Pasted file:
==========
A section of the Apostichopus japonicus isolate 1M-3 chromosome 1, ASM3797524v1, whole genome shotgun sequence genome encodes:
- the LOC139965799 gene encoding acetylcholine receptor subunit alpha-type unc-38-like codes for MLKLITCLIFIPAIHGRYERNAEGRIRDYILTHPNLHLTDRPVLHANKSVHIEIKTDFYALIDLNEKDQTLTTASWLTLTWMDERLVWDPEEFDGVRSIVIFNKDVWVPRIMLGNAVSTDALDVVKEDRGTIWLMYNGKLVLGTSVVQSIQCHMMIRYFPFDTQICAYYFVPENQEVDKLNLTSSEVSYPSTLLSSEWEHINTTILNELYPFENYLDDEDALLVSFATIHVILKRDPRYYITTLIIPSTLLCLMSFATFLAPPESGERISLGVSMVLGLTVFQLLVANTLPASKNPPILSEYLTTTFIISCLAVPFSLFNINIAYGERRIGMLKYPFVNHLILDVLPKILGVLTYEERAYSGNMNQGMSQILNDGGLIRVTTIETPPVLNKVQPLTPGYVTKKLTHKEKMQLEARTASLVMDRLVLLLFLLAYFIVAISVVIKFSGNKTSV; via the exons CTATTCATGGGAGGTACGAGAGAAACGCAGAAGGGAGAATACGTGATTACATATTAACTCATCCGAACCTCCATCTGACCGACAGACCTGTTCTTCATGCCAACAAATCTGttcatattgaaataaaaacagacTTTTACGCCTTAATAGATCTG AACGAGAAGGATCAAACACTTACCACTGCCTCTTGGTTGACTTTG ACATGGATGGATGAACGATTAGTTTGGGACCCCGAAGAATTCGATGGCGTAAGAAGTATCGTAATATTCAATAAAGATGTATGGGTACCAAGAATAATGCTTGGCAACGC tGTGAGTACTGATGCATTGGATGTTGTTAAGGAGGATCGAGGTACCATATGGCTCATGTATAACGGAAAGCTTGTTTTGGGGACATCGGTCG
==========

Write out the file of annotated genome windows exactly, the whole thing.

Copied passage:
A section of the Apostichopus japonicus isolate 1M-3 chromosome 1, ASM3797524v1, whole genome shotgun sequence genome encodes:
- the LOC139965799 gene encoding acetylcholine receptor subunit alpha-type unc-38-like codes for MLKLITCLIFIPAIHGRYERNAEGRIRDYILTHPNLHLTDRPVLHANKSVHIEIKTDFYALIDLNEKDQTLTTASWLTLTWMDERLVWDPEEFDGVRSIVIFNKDVWVPRIMLGNAVSTDALDVVKEDRGTIWLMYNGKLVLGTSVVQSIQCHMMIRYFPFDTQICAYYFVPENQEVDKLNLTSSEVSYPSTLLSSEWEHINTTILNELYPFENYLDDEDALLVSFATIHVILKRDPRYYITTLIIPSTLLCLMSFATFLAPPESGERISLGVSMVLGLTVFQLLVANTLPASKNPPILSEYLTTTFIISCLAVPFSLFNINIAYGERRIGMLKYPFVNHLILDVLPKILGVLTYEERAYSGNMNQGMSQILNDGGLIRVTTIETPPVLNKVQPLTPGYVTKKLTHKEKMQLEARTASLVMDRLVLLLFLLAYFIVAISVVIKFSGNKTSV; via the exons CTATTCATGGGAGGTACGAGAGAAACGCAGAAGGGAGAATACGTGATTACATATTAACTCATCCGAACCTCCATCTGACCGACAGACCTGTTCTTCATGCCAACAAATCTGttcatattgaaataaaaacagacTTTTACGCCTTAATAGATCTG AACGAGAAGGATCAAACACTTACCACTGCCTCTTGGTTGACTTTG ACATGGATGGATGAACGATTAGTTTGGGACCCCGAAGAATTCGATGGCGTAAGAAGTATCGTAATATTCAATAAAGATGTATGGGTACCAAGAATAATGCTTGGCAACGC tGTGAGTACTGATGCATTGGATGTTGTTAAGGAGGATCGAGGTACCATATGGCTCATGTATAACGGAAAGCTTGTTTTGGGGACATCGGTCG